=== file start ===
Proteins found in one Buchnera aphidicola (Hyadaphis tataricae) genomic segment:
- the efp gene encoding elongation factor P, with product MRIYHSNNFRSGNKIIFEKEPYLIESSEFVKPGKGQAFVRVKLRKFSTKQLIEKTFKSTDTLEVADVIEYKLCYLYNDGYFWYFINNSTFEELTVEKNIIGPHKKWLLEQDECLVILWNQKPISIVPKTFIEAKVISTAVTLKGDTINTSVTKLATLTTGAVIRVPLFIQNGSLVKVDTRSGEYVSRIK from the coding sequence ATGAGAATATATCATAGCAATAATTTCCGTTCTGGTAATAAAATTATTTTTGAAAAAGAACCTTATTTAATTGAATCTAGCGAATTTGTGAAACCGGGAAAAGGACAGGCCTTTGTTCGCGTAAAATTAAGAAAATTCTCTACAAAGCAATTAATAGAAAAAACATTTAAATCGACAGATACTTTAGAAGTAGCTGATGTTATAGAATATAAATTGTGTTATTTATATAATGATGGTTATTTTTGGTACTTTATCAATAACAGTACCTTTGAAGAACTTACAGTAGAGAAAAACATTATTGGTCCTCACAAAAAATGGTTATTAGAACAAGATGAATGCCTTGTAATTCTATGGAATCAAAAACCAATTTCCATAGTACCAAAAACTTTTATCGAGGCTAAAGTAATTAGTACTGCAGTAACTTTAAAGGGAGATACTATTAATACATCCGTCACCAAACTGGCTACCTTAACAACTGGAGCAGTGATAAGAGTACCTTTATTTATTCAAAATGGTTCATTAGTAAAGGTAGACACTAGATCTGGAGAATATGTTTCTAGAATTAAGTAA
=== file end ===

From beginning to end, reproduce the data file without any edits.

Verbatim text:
Proteins found in one Buchnera aphidicola (Hyadaphis tataricae) genomic segment:
- the efp gene encoding elongation factor P, with product MRIYHSNNFRSGNKIIFEKEPYLIESSEFVKPGKGQAFVRVKLRKFSTKQLIEKTFKSTDTLEVADVIEYKLCYLYNDGYFWYFINNSTFEELTVEKNIIGPHKKWLLEQDECLVILWNQKPISIVPKTFIEAKVISTAVTLKGDTINTSVTKLATLTTGAVIRVPLFIQNGSLVKVDTRSGEYVSRIK from the coding sequence ATGAGAATATATCATAGCAATAATTTCCGTTCTGGTAATAAAATTATTTTTGAAAAAGAACCTTATTTAATTGAATCTAGCGAATTTGTGAAACCGGGAAAAGGACAGGCCTTTGTTCGCGTAAAATTAAGAAAATTCTCTACAAAGCAATTAATAGAAAAAACATTTAAATCGACAGATACTTTAGAAGTAGCTGATGTTATAGAATATAAATTGTGTTATTTATATAATGATGGTTATTTTTGGTACTTTATCAATAACAGTACCTTTGAAGAACTTACAGTAGAGAAAAACATTATTGGTCCTCACAAAAAATGGTTATTAGAACAAGATGAATGCCTTGTAATTCTATGGAATCAAAAACCAATTTCCATAGTACCAAAAACTTTTATCGAGGCTAAAGTAATTAGTACTGCAGTAACTTTAAAGGGAGATACTATTAATACATCCGTCACCAAACTGGCTACCTTAACAACTGGAGCAGTGATAAGAGTACCTTTATTTATTCAAAATGGTTCATTAGTAAAGGTAGACACTAGATCTGGAGAATATGTTTCTAGAATTAAGTAA